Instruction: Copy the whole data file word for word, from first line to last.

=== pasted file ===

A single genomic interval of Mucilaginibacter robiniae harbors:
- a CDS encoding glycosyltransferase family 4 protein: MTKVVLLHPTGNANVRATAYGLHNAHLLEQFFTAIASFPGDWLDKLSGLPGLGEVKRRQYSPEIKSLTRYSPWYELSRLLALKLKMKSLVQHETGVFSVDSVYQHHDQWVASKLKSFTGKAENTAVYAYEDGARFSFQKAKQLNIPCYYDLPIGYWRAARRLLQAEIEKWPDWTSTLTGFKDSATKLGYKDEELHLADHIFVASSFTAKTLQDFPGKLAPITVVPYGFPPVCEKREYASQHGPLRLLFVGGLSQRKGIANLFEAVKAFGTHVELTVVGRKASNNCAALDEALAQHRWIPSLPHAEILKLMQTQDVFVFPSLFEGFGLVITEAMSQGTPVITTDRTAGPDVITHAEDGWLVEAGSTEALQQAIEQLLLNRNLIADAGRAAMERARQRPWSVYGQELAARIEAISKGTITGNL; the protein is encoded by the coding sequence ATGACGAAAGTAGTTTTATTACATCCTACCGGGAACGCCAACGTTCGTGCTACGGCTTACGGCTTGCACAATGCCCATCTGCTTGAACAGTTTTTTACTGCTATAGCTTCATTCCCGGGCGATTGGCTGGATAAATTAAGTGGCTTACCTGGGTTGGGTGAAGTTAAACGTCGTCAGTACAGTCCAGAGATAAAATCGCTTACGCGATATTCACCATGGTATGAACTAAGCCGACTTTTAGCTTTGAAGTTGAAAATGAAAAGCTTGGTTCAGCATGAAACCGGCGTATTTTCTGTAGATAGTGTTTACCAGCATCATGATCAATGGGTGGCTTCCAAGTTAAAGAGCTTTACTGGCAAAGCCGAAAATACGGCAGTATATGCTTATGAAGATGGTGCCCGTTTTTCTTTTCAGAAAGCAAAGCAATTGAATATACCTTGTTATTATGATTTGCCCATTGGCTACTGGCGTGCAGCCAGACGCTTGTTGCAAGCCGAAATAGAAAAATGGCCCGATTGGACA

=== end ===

A single genomic interval of Mucilaginibacter robiniae harbors:
- a CDS encoding glycosyltransferase family 4 protein: MTKVVLLHPTGNANVRATAYGLHNAHLLEQFFTAIASFPGDWLDKLSGLPGLGEVKRRQYSPEIKSLTRYSPWYELSRLLALKLKMKSLVQHETGVFSVDSVYQHHDQWVASKLKSFTGKAENTAVYAYEDGARFSFQKAKQLNIPCYYDLPIGYWRAARRLLQAEIEKWPDWTSTLTGFKDSATKLGYKDEELHLADHIFVASSFTAKTLQDFPGKLAPITVVPYGFPPVCEKREYASQHGPLRLLFVGGLSQRKGIANLFEAVKAFGTHVELTVVGRKASNNCAALDEALAQHRWIPSLPHAEILKLMQTQDVFVFPSLFEGFGLVITEAMSQGTPVITTDRTAGPDVITHAEDGWLVEAGSTEALQQAIEQLLLNRNLIADAGRAAMERARQRPWSVYGQELAARIEAISKGTITGNL; the protein is encoded by the coding sequence ATGACGAAAGTAGTTTTATTACATCCTACCGGGAACGCCAACGTTCGTGCTACGGCTTACGGCTTGCACAATGCCCATCTGCTTGAACAGTTTTTTACTGCTATAGCTTCATTCCCGGGCGATTGGCTGGATAAATTAAGTGGCTTACCTGGGTTGGGTGAAGTTAAACGTCGTCAGTACAGTCCAGAGATAAAATCGCTTACGCGATATTCACCATGGTATGAACTAAGCCGACTTTTAGCTTTGAAGTTGAAAATGAAAAGCTTGGTTCAGCATGAAACCGGCGTATTTTCTGTAGATAGTGTTTACCAGCATCATGATCAATGGGTGGCTTCCAAGTTAAAGAGCTTTACTGGCAAAGCCGAAAATACGGCAGTATATGCTTATGAAGATGGTGCCCGTTTTTCTTTTCAGAAAGCAAAGCAATTGAATATACCTTGTTATTATGATTTGCCCATTGGCTACTGGCGTGCAGCCAGACGCTTGTTGCAAGCCGAAATAGAAAAATGGCCCGATTGGACA